Is it dangerous?

February 28, 2018

There is a common question that is asked when discussing snakes and their medical importance - How dangerous is it?

Traditionally authors have attached danger ratings to venomous animals in an attempt to indicate the consequences of being bitten or stung, however, all that danger ratings convey is a superficial understanding of how we interact with the natural world.

We can all appreciate that driving a car down a busy street at 200km per hour is dangerous, but sitting in a parked car is not. It’s not the car that introduces that element of danger, but rather how we interact with the car. The same applies to snakes and other venomous animals.

In the same way, how we interact with a snake determines danger. A calm and relaxed black mamba is not dangerous at all, however if we try to kill it, try to harm it, or try to catch it, then create a catalyst for the element of danger as the animal will defend itself the best way it can... using it’s venom.

Many scorpion stings are the results of a random encounter. We often disturb scorpion from their shelters, or step on them at night. Through being more aware of these animals, we can reduce such encounters. Always use a torch at night, be careful when collecting firewood. Being more aware of our environment reduces the risks associated with scorpions and other animals.

Venomous animals represent the furtherest point of our disconnection with nature. The knee-jerk reaction of asking “how dangerous is it?” illustrates how we perceive the world around us. Our attitudes that we have towards venomous animals serve as a red flag as to how our culture demonstrates a fundamental ignorance of the most basic natural processes that give us life.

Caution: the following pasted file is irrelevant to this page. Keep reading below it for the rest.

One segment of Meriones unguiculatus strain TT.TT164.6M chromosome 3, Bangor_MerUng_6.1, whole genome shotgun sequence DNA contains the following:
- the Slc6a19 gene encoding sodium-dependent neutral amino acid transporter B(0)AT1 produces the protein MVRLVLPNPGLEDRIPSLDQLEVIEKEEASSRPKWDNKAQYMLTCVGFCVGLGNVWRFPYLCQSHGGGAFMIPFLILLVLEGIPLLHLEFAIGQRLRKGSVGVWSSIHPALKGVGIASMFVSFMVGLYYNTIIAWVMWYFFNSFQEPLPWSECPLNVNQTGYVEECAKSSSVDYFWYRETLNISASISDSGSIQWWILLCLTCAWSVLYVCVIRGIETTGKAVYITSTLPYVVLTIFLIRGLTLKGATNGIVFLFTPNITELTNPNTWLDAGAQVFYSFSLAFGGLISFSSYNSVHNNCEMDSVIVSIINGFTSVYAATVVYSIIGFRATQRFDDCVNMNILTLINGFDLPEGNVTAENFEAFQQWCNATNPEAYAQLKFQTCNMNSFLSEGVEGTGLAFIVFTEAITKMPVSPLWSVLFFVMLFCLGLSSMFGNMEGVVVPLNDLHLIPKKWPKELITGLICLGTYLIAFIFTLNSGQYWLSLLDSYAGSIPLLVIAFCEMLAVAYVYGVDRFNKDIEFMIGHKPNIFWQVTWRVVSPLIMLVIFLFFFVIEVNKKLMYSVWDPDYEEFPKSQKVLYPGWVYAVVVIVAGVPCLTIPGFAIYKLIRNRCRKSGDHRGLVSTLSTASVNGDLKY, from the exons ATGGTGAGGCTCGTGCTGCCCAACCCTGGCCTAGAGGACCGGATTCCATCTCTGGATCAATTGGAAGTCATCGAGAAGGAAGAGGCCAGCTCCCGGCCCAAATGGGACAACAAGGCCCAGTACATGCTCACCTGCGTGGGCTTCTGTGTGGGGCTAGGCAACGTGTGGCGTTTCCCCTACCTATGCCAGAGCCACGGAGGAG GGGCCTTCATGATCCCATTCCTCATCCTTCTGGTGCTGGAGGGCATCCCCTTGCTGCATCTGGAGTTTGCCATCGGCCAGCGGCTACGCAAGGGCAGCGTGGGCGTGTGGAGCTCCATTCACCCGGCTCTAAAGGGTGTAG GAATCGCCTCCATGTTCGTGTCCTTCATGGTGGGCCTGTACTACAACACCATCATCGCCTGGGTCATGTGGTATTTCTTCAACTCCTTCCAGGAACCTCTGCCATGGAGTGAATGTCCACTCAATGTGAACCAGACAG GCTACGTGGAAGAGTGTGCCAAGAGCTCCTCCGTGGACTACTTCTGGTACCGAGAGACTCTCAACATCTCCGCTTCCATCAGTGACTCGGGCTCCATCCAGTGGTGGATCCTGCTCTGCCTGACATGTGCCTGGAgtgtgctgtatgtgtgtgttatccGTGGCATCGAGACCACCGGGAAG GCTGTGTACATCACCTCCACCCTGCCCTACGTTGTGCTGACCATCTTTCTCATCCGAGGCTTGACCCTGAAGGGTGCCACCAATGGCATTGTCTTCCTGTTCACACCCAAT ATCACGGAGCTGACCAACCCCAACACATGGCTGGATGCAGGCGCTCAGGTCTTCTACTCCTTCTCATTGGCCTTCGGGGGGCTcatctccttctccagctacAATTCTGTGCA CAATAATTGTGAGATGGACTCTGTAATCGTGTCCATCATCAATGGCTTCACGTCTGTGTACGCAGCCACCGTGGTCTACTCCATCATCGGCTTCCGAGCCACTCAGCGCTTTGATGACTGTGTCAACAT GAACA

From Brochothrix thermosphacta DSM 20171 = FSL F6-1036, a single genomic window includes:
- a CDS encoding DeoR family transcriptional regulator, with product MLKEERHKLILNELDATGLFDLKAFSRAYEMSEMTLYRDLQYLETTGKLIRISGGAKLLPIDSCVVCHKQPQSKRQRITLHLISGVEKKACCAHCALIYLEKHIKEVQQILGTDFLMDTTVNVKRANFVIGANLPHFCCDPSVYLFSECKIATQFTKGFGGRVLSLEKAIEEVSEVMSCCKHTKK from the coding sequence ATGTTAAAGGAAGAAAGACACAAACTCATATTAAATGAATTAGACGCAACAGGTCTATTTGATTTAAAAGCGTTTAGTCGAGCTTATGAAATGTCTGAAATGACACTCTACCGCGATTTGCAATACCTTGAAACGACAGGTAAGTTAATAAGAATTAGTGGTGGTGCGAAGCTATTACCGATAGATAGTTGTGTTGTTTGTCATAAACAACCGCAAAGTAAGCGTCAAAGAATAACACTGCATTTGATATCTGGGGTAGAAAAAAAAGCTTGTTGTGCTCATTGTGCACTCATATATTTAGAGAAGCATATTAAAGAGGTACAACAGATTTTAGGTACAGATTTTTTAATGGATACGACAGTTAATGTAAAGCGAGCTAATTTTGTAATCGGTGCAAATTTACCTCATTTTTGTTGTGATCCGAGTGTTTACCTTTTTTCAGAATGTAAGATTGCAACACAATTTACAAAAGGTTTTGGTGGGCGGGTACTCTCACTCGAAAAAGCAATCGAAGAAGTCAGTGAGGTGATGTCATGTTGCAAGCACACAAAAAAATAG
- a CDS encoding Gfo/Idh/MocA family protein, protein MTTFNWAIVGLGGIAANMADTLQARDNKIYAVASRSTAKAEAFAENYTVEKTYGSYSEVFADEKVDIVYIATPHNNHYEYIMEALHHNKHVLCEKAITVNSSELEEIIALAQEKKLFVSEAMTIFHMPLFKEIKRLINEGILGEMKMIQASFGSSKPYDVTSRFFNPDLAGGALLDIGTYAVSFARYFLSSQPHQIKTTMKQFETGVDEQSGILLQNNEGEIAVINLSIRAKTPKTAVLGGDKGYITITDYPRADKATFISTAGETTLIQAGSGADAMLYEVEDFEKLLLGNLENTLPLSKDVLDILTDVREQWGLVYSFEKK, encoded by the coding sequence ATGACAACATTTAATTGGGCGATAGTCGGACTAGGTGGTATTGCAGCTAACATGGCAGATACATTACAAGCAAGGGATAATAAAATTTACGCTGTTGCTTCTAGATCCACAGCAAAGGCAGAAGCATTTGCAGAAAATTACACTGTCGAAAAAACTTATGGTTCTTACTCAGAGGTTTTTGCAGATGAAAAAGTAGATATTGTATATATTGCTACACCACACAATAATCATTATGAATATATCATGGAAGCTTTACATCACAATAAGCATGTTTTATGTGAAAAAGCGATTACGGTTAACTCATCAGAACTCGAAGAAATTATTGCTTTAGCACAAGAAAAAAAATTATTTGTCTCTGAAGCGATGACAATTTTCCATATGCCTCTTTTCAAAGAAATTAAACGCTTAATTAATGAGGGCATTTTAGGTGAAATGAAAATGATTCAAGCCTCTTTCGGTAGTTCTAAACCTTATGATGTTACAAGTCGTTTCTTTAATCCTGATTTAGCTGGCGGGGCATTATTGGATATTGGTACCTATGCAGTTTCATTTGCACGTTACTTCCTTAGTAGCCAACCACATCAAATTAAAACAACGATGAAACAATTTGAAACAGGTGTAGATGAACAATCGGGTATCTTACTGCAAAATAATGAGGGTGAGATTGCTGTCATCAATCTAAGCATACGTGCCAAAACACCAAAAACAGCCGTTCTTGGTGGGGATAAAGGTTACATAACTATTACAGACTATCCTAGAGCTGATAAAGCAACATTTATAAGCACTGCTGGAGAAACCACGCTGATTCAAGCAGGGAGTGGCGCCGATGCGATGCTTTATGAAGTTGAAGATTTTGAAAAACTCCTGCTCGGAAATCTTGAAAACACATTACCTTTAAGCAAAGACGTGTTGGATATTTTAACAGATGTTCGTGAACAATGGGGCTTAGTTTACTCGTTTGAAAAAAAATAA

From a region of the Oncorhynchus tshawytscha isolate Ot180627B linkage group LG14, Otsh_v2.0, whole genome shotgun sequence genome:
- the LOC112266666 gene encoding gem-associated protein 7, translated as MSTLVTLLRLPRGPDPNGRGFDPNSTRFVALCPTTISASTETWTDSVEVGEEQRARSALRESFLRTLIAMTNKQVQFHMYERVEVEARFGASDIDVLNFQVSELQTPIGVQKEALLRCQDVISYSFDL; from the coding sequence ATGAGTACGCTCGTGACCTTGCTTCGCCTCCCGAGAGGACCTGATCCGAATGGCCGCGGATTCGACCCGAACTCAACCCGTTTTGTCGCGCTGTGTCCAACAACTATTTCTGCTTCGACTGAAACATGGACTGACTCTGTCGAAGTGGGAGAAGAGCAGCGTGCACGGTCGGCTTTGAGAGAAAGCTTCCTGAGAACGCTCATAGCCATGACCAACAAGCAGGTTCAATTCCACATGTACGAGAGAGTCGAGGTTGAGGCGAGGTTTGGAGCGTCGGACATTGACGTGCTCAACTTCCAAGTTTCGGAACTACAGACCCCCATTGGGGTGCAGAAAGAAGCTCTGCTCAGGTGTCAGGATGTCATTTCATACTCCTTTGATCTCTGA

Fear of these creatures is a learned behaviour, passed down from neurotic parents, creating potholes of ignorance amongst clan members. It is this learned behaviour that manufactures fear. We are afraid of venomous animals not because of what we know, but because of what we don’t know.

If we really want to label things as dangerous, then the act of smoking, driving a car, skydiving, eating fast foods and drinking alcohol are all far more dangerous than snakes.

Articles

Scorpion Antivenom

In partnership with Lowveld Venom Suppliers and myself, Jonathan Leeming, we participated in an insert for 50/ 50 focusing upon the production of scorpion antivenom and it's use. This program was filmed at the Lowveld Venom Suppliers laboratory in Hazyview and White River, and features Chris Hobkirk, the Lowveld Venom Suppliers Team and myself.
Show me more...

Kowie Museum Ant-Ticks 2019

Jonathan Leeming was invited as the guest speaker at the Kowie Museum in Port Alfred for a day of insects, arthropods and conservation. It was a chance to inspire and educate the next generation of conservationists and underpin the importance of insects in the greater scheme of things.
Show me more...

Scorpions Of Southern Africa 2019 Revision

Thoughts on writing Scorpions of Southern Africa, lessons learned along the way, the 2019 revision and the future... The first edition of Scorpions Of Southern African was published in 2003. It was a learning experience that brought me to where I am today. My 2019 revision of Scorpions of Southern Africa is not out. In […]
Show me more...

The Truth About Spiderbites In Southern Africa

The subject of spiderbite is a rabbit warren of hoax emails, misinformation, misconceptions and ignorance. It's almost impossible to identify a lesion or wound as being caused by a spiderbite, and at the same time, it's is equally impossible to say that a spider was not involved. Common sense says that unless you watch the […]
Show me more...
1 2 3 4

Republish This Article

You are welcome to republish any of my articles in your newsletter, magazine or publication. 
linkedin facebook pinterest youtube rss twitter instagram facebook-blank rss-blank linkedin-blank pinterest youtube twitter instagram